May 22, 2024

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Ketogenic Diet Linked to Heart Diseases and Cancers

Ketogenic Diet Linked to Increased Risk of Diseases Including Heart Diseases and Cancers


Ketogenic Diet Linked to Increased Risk of Diseases Including Heart Diseases and Cancers.

Cardiovascular disease (CVD) is the leading cause of global mortality and ranks as the top cause of death in many countries.

According to the World Health Organization, nearly 18 million people die from cardiovascular diseases each year, accounting for over 30% of the total global deaths.

The high rates of cardiovascular disease-related deaths and incidence make it an urgent global public health concern.

The ketogenic diet (Keto Diet) is a dietary regimen characterized by high fat, low carbohydrate intake, and an appropriate balance of protein and other essential nutrients. In recent years, the ketogenic diet has gained immense popularity, particularly among individuals seeking weight loss, making it a prominent trend in the world of dieting.

When individuals follow a ketogenic diet, the low carbohydrate intake forces the body into a state of “mimicked starvation,” where the body extensively breaks down fats to provide energy, ultimately leading to rapid fat burning and weight loss.

Recently, researchers from St. Paul’s Hospital and the University of British Columbia in Canada presented a new study at the American Heart Association’s annual scientific conference and the World Congress of Cardiology.

The study found that the ketogenic diet could lead to elevated levels of “bad” cholesterol, doubling the risk of cardiovascular diseases, including cardiovascular events, heart attacks, and strokes.

Typically, the ketogenic diet restricts carbohydrates to 10% of daily calorie intake, limits protein to 20-30%, and derives 60%-80% of daily calories from fat.


Ketogenic Diet Linked to Increased Risk of Diseases Including Heart Diseases and Cancers


In this study, researchers analyzed data from approximately 70,684 participants in the UK Biobank database, collecting dietary information through questionnaires and examining cholesterol levels through blood tests. Researchers defined a low-carb, high-fat diet (LCHF) as consisting of less than 25% of total daily energy from carbohydrates and more than 45% from fat. Compared to a strict ketogenic diet, LCHF diets contain slightly higher carbohydrate levels and lower fat content.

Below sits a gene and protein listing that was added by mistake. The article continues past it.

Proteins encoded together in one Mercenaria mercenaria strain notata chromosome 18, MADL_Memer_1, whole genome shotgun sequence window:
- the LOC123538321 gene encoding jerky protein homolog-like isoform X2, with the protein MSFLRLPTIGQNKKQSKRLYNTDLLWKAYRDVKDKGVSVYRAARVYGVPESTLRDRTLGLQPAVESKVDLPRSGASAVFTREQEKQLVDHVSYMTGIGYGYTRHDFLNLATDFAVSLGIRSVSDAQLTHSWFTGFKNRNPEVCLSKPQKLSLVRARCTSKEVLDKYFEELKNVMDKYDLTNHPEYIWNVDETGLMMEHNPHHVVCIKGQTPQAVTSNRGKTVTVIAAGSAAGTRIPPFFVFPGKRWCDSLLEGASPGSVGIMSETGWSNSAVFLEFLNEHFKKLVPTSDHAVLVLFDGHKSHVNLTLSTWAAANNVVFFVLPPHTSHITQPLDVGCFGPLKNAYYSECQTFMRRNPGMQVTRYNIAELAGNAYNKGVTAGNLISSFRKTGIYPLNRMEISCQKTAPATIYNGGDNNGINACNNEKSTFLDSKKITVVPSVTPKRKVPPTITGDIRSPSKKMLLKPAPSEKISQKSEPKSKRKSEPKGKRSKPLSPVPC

Using these dietary criteria, researchers identified 305 eligible participants and matched them with 1,220 participants following a regular diet based on age and gender, with an average age of 54 years. The study then assessed the relationship between the low-carb, high-fat diet and the risk of cardiovascular diseases.

The study found that, compared to those following a regular diet, participants on the LCHF diet had significantly higher levels of low-density lipoprotein cholesterol and apolipoprotein B, a protein component on low-density lipoproteins and other atherosclerotic lipoprotein particles. Earlier research suggested that elevated apolipoprotein B levels might be a better predictor of cardiovascular disease risk than increased levels of “bad” cholesterol.

Over an average follow-up period of 12 years, 9.8% of LCHF diet participants experienced new cardiovascular diseases, while only 4.3% of regular diet participants did, indicating a twofold increase in risk for those on the LCHF diet.

The study found that LCHF diet participants had a two-fold higher risk of cardiovascular diseases, including heart attacks, strokes, and peripheral arterial disease, compared to those following a regular diet.

Furthermore, among LCHF diet participants, those with the highest levels of bad cholesterol faced the highest risk of cardiovascular events.

The researchers emphasized that this is an observational study and can only show an association between the LCHF diet and an increased risk of major heart events, not causation.

Previously, a study titled “Ketogenic Diets and Chronic Disease: Weighing the Benefits Against the Risks” was published by researchers from the American College of Lifestyle Medicine in collaboration with New York University in the journal “Frontiers in Nutrition.”

This study provided the most comprehensive evaluation of the ketogenic diet to date and suggested that it may pose long-term health risks when considering its potential benefits.

The research indicated that the ketogenic diet increases the risk of various diseases, including heart disease, cancer, diabetes, and Alzheimer’s disease, outweighing its potential benefits.


Ketogenic Diet Linked to Increased Risk of Diseases Including Heart Diseases and Cancers



In summary, a balanced and healthy diet is paramount. Regardless of the dietary approach chosen, it is essential to combine it sensibly for the benefit of health.

An improper diet can have detrimental effects, as most diseases are closely linked to dietary patterns.

Adjusting dietary habits and improving dietary structure are key to preventing diseases.


Ketogenic Diet Linked to Increased Risk of Diseases Including Heart Diseases and Cancers

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Important Note: The information provided is for informational purposes only and should not be considered as medical advice.